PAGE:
This is the second post in a series on SecOps Alert Enrichment. You can find the first post here:

SecOps Alert Enrichment: Part 1 - Recent Related Alerts
The idea behind this enrichment is that you take various IOCs from the alert and then make an API call to your alert platform to return the last 5 alerts where those IOCs were mentioned.

The premise of this series is that, although many SecOps teams have implemented basic alert enrichment, I submit that there are a lot of other niche, high-value enrichment use cases that teams out there may have not considered yet.

I am not saying any of these ideas are novel, but if you look at any blog post or canned SOAR playbooks related to alert enrichment, there is a very good chance it is just another re-hashed example of looking up an IP or a hash from an alert in VirusTotal.

Tor Exit Nodes

The concept behind this enrichment is to correlate IP addresses in alerts with an up-to-date list of Tor exit node IP addresses.

Threat actors use Tor for anonymity. Tor is not only useful for a specific activity like performing reconnaissance – it can be used throughout the entire lifecycle of an attack. Okta recently reported unprecedented amounts of credential stuffing attacks on its customers. In all attacks that Okta observed, the requests came through Tor and various residential proxies (e.g. NSOCKS, Luminati, and DataImpulse).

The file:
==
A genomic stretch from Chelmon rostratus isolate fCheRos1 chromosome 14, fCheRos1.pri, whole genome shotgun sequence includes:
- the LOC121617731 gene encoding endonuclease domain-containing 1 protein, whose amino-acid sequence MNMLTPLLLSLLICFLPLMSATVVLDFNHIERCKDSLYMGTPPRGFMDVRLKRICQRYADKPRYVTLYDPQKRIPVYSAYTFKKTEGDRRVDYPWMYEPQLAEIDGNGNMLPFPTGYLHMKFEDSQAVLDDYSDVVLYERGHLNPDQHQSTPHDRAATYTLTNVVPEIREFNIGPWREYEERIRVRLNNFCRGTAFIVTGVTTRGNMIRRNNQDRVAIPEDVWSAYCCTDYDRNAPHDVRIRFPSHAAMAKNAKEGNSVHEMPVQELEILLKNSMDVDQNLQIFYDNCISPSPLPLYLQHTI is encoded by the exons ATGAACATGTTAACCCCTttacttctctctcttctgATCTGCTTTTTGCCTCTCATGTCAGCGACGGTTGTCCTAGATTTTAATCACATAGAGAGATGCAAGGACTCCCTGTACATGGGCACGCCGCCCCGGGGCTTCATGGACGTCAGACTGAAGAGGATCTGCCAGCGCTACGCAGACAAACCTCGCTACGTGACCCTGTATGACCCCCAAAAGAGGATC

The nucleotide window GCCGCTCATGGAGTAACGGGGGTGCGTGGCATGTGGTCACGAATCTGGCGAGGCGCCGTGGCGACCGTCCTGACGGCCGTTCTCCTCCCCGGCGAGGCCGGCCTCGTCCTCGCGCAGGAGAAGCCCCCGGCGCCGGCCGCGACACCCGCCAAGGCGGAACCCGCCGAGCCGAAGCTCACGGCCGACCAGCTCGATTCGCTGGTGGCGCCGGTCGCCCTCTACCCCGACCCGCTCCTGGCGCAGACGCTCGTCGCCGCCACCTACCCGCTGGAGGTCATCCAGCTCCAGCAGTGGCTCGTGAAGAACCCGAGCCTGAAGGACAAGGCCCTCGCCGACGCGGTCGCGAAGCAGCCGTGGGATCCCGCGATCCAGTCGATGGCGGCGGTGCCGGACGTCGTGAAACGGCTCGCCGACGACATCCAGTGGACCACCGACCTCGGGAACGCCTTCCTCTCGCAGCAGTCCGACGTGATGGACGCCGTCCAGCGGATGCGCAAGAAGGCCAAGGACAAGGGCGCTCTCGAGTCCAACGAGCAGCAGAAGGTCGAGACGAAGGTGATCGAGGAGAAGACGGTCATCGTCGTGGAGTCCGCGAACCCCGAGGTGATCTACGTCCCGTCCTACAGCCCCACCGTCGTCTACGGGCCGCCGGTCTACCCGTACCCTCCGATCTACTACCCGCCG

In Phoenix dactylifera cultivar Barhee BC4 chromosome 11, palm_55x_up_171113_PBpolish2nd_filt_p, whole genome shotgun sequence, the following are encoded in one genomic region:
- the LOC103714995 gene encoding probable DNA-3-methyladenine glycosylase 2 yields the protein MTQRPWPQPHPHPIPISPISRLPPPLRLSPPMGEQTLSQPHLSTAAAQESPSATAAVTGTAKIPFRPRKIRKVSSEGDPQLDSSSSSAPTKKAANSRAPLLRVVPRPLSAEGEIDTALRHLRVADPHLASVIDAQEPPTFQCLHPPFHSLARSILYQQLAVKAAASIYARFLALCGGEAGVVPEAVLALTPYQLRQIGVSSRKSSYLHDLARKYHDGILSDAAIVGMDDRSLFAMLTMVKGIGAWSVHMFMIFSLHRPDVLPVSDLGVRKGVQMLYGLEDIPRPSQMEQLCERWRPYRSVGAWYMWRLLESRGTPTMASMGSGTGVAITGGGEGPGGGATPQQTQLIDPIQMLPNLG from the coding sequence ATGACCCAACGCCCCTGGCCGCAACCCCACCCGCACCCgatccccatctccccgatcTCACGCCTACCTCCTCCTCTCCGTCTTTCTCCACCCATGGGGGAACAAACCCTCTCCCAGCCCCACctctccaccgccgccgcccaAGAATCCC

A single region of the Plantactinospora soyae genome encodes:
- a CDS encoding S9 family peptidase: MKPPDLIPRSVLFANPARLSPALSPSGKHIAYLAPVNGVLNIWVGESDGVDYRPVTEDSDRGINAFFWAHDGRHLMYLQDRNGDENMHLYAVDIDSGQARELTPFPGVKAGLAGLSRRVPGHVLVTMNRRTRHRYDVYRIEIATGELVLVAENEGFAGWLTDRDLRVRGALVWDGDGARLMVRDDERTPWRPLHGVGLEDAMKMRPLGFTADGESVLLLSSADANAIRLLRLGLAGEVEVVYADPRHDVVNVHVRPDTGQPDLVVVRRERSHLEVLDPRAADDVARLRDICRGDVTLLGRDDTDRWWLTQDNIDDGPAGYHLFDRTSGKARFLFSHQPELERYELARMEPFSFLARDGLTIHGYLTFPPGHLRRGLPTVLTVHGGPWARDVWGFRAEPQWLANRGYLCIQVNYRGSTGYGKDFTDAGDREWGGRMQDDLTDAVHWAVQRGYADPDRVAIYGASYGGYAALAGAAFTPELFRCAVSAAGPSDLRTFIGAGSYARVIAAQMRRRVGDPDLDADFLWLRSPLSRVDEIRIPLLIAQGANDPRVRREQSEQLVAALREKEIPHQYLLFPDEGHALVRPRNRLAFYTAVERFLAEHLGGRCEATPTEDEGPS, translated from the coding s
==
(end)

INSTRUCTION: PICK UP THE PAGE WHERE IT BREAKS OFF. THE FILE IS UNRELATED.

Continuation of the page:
Since a Tor exit node is where traffic exits the Tor network and interacts with services on the open internet, exit node IPs are the ones you're actually going to see in your logs.

Here is a reliable list of Tor exit nodes you can use:

If memory serves correctly, the list is rate-limited to one call per 24 hours.

In the example below, alerts are being enriched post-creation by an alert enrichment pipeline (e.g., within a SOAR):

Bonus: update the alert priority if a Tor Exit node is matched


Let's say that we received an Okta New API Token Created alert. Without enrichment in place, the associated source IP address for the alert may seem non-descript. Even if you have some geoip information, if the source IP is located where your headquarters are, you may incorrectly assume that it is your IT team legitimately creating a token and de-prioritize this alert in place of another one.

If you were enriching IP addresses in alerts against Tor exit nodes, it would raise this alert to the top of the stack and instantly get the response it needs. 🏆

As I mentioned in the caption above, you might consider dynamically updating alert prioritizes from your pipeline based on enrichment outcomes.


Correlating IP addresses against Tor exit nodes is a useful enrichment to add to your alerts because it is such a high fidelity indicator. It is especially high fidelity if your company enforces a list of approved browsers and you don't have people using Brave's built-in Tor browser, for example.